Month: August 2015

Identifying excessive load causes with oracle enterprise manager 11g

There are times when people ask me to identify the root causes of excessive Oracle Database (and host) loads in the past, still being astonished how i do manage to get this information out of nothing. Well, really, there is no out of nothing, never. There may be a complex scenario and a couple of tools at hand which span another level of complexity, unfortunately. That’s all of it. You see, complexity is a bad thing, something you will want to avoid or eliminate at all times. Some people furthermore aim to prove their skills in talking about what degree of complexity they are able to handle… hhm, poor ones, I don’t envy them, always struggling to tighten a plethora of strings, over and over, I’m more a convention-over-configuration guy, but that’s another discussion.

Back to to the point, Oracle Database is a vast stack of technology, indeed inducing a fair level of complexity in analysis and so is Oracle Enterprise Manager, the number one monitoring tool for the database and further (so called) targets like hosts and jvms, in operation. In fact, Oracle Enterprise Manager, being based on data collection in the database (AWR – Automatic Workload Repository), data evaluation in the database (ADDM – Automatic Database Diagnostic Monitor) and data transfer to some production instance (Enterprise Manager Agent) constitutes another mountain top in the Oracle landscape not everyone is able or willing to climb. So iff you misplaced your hiking boots for today, the following is for you.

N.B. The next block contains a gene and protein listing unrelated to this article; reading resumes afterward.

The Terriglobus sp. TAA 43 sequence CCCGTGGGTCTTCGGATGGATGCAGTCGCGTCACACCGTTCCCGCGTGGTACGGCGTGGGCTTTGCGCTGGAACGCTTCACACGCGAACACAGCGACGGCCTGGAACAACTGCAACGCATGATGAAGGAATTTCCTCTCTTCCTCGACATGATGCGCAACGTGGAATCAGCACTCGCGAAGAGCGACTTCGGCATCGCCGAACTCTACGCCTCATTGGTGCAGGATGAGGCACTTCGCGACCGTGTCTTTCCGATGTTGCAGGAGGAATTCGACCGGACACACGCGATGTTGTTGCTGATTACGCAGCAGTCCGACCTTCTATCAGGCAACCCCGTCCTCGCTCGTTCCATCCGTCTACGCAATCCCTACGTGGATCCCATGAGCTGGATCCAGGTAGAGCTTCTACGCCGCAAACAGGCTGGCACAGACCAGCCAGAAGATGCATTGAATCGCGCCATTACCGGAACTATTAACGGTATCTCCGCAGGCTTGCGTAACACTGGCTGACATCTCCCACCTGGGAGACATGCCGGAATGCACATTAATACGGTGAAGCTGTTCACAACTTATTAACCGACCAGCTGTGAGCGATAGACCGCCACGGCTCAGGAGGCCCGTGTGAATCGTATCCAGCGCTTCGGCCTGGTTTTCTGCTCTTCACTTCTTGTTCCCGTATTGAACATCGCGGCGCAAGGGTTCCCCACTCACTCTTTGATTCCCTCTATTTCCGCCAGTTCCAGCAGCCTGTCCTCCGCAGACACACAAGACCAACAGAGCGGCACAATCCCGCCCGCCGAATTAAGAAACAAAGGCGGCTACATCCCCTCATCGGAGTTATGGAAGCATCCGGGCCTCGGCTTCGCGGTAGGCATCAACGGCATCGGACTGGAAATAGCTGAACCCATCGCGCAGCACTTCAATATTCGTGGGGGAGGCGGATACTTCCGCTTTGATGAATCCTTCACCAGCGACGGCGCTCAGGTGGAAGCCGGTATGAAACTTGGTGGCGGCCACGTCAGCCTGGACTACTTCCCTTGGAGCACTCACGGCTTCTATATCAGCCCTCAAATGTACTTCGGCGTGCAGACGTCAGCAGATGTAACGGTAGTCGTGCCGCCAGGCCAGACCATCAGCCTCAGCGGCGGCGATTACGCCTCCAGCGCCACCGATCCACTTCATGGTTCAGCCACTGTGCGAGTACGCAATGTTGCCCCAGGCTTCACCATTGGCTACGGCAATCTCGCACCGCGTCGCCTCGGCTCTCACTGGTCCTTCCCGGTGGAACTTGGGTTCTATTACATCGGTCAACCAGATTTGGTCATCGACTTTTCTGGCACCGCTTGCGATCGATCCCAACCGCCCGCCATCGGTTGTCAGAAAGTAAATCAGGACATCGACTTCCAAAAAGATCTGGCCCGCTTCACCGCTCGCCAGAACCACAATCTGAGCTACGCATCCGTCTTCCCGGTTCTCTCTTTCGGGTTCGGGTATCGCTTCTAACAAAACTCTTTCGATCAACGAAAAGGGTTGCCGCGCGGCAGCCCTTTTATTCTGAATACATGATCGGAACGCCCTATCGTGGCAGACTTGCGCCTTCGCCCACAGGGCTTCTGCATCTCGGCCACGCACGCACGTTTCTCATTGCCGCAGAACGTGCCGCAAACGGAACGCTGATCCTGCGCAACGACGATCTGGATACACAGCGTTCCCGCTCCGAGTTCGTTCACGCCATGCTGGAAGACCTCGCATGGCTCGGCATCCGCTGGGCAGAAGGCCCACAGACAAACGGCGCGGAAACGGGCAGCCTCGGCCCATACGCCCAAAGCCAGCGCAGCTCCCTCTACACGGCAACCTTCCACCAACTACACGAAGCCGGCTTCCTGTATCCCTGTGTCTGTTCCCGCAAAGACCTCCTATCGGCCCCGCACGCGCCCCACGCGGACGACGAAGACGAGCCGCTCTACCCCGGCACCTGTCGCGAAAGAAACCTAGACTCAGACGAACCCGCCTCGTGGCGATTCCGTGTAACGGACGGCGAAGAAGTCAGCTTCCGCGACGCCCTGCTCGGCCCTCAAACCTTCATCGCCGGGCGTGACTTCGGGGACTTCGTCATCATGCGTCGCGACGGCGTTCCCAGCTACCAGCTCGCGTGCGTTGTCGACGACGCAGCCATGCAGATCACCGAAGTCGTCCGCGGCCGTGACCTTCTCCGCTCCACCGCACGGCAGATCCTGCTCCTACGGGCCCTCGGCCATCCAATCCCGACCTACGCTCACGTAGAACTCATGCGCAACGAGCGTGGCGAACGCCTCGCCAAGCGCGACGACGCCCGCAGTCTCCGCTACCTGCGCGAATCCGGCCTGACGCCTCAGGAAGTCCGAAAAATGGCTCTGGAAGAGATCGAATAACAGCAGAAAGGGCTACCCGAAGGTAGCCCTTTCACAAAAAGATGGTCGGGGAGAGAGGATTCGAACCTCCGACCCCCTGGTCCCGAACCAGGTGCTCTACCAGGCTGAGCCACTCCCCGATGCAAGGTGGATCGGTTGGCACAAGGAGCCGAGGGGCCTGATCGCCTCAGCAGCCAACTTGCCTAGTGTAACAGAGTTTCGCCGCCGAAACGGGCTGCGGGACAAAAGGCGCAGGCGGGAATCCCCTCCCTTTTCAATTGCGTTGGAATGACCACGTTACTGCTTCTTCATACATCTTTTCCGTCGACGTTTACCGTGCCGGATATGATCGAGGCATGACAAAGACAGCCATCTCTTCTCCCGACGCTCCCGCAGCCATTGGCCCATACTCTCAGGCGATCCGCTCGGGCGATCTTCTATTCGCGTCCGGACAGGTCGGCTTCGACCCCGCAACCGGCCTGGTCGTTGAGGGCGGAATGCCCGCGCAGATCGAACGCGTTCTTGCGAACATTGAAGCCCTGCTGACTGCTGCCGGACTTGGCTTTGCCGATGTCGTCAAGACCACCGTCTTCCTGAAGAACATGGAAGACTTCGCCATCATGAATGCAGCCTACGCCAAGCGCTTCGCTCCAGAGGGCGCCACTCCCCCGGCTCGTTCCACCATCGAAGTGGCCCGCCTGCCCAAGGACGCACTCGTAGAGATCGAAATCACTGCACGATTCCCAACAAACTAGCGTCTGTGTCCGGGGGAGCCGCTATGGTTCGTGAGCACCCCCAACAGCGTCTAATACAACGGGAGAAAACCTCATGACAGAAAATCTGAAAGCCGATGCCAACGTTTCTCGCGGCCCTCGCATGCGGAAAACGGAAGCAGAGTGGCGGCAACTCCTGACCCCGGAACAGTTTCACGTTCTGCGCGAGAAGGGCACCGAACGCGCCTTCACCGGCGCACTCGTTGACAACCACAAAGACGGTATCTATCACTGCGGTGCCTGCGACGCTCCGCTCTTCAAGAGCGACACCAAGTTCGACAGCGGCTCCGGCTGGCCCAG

Ok then, log yourself in, using your EM credentials.


Locating kernel headers for vmware tools on an uekr3 oracle linux 6.7

Continuing, if you like, on an admin topic concerning UEKR3 Oracle Linux 6.5, see: Missing kernel-firmware 3.8.13-16.2.1.el6uek on Oracle Linux 6.5, I’ going to give a recipe and some explanations for getting vmtools modules successfully built in a VMware guest after complains about an invalid kernel header path.
Immediately after installing vmtools in a VMware guest, usually using /vmware-tools-distrib/, another script, usually /vmware-tools-distrib/bin/ comes up, asking whether you want to configure vmtools just now. Configuration essentially comprises the opt-in/out of functionality as well as building and integration of kernel modules into the running kernel. Iff you furthermore run a recent UEKR3 kernel without the according development packages, the console output may read like this:

Before you can compile modules, you need to have the following installed... 
kernel headers of the running kernel

Search in repoquery --list kernel-uek-devel-3.8.13-68.3.5.el6uek.x86_64 for GCC...
Detected GCC binary at "/usr/bin/gcc".
The path "/usr/bin/gcc" appears to be a valid path to the gcc binary.
Would you like to change it? [no] 

Searching for a valid kernel header path...
The path "" is not a valid path to the 3.8.13-68.3.5.el6uek.x86_64 kernel headers.
Would you like to change it? [yes] y

Enter the path to the kernel header files for the 3.8.13-68.3.5.el6uek.x86_64 kernel

The path "/usr/include/linux" is not a valid path to the 3.8.13-68.3.5.el6uek.x86_64 kernel headers.
Would you like to change it? [yes] n

WARNING: This program cannot compile any modules for the following reason(s)...

- This program could not find a valid path to the kernel headers of the running
kernel.  Please ensure that the header files for the running kernel are 
installed on this sytem.

[ Press Enter key to continue ] 

What actually happens here is quite simple but however also expressed in a misleading way such that she/he may just suppose, installing the kernel headers will fix the problem (I even tried this /usr/include/linux thing, as of the old days, won’t work you see, is none of uekr3 anyway).